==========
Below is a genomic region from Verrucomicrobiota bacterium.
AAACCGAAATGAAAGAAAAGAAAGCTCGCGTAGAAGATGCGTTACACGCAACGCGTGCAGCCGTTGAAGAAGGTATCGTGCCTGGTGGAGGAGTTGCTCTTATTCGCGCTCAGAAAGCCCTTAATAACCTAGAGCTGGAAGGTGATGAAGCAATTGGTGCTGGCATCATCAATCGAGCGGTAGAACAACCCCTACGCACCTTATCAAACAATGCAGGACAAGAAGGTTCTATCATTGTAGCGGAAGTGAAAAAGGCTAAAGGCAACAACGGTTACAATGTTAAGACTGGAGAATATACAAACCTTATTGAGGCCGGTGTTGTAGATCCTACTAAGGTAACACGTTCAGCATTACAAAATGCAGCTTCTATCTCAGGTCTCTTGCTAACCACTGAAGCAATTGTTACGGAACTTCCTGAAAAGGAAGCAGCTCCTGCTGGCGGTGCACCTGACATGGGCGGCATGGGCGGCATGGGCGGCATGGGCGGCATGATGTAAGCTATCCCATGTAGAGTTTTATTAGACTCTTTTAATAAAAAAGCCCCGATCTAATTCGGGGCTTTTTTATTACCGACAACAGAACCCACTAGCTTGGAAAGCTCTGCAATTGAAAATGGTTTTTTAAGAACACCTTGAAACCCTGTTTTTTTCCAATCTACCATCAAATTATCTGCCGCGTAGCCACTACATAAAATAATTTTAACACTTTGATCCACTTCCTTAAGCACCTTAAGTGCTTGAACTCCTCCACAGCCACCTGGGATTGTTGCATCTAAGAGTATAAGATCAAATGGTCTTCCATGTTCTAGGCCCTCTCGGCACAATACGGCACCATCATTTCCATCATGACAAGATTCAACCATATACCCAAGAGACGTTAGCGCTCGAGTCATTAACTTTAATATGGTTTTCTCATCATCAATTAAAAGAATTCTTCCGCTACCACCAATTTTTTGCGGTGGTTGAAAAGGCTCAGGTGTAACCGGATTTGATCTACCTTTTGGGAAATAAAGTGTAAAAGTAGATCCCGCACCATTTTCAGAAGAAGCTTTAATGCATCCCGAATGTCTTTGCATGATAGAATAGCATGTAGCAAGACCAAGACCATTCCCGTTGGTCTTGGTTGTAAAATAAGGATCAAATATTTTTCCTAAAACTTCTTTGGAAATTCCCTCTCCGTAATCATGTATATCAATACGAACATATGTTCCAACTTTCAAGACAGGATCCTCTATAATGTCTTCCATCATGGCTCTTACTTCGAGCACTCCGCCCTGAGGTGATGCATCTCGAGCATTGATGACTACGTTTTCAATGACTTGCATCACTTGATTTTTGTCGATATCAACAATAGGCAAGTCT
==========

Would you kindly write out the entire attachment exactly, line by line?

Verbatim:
Below is a genomic region from Verrucomicrobiota bacterium.
AAACCGAAATGAAAGAAAAGAAAGCTCGCGTAGAAGATGCGTTACACGCAACGCGTGCAGCCGTTGAAGAAGGTATCGTGCCTGGTGGAGGAGTTGCTCTTATTCGCGCTCAGAAAGCCCTTAATAACCTAGAGCTGGAAGGTGATGAAGCAATTGGTGCTGGCATCATCAATCGAGCGGTAGAACAACCCCTACGCACCTTATCAAACAATGCAGGACAAGAAGGTTCTATCATTGTAGCGGAAGTGAAAAAGGCTAAAGGCAACAACGGTTACAATGTTAAGACTGGAGAATATACAAACCTTATTGAGGCCGGTGTTGTAGATCCTACTAAGGTAACACGTTCAGCATTACAAAATGCAGCTTCTATCTCAGGTCTCTTGCTAACCACTGAAGCAATTGTTACGGAACTTCCTGAAAAGGAAGCAGCTCCTGCTGGCGGTGCACCTGACATGGGCGGCATGGGCGGCATGGGCGGCATGGGCGGCATGATGTAAGCTATCCCATGTAGAGTTTTATTAGACTCTTTTAATAAAAAAGCCCCGATCTAATTCGGGGCTTTTTTATTACCGACAACAGAACCCACTAGCTTGGAAAGCTCTGCAATTGAAAATGGTTTTTTAAGAACACCTTGAAACCCTGTTTTTTTCCAATCTACCATCAAATTATCTGCCGCGTAGCCACTACATAAAATAATTTTAACACTTTGATCCACTTCCTTAAGCACCTTAAGTGCTTGAACTCCTCCACAGCCACCTGGGATTGTTGCATCTAAGAGTATAAGATCAAATGGTCTTCCATGTTCTAGGCCCTCTCGGCACAATACGGCACCATCATTTCCATCATGACAAGATTCAACCATATACCCAAGAGACGTTAGCGCTCGAGTCATTAACTTTAATATGGTTTTCTCATCATCAATTAAAAGAATTCTTCCGCTACCACCAATTTTTTGCGGTGGTTGAAAAGGCTCAGGTGTAACCGGATTTGATCTACCTTTTGGGAAATAAAGTGTAAAAGTAGATCCCGCACCATTTTCAGAAGAAGCTTTAATGCATCCCGAATGTCTTTGCATGATAGAATAGCATGTAGCAAGACCAAGACCATTCCCGTTGGTCTTGGTTGTAAAATAAGGATCAAATATTTTTCCTAAAACTTCTTTGGAAATTCCCTCTCCGTAATCATGTATATCAATACGAACATATGTTCCAACTTTCAAGACAGGATCCTCTATAATGTCTTCCATCATGGCTCTTACTTCGAGCACTCCGCCCTGAGGTGATGCATCTCGAGCATTGATGACTACGTTTTCAATGACTTGCATCACTTGATTTTTGTCGATATCAACAATAGGCAAGTCT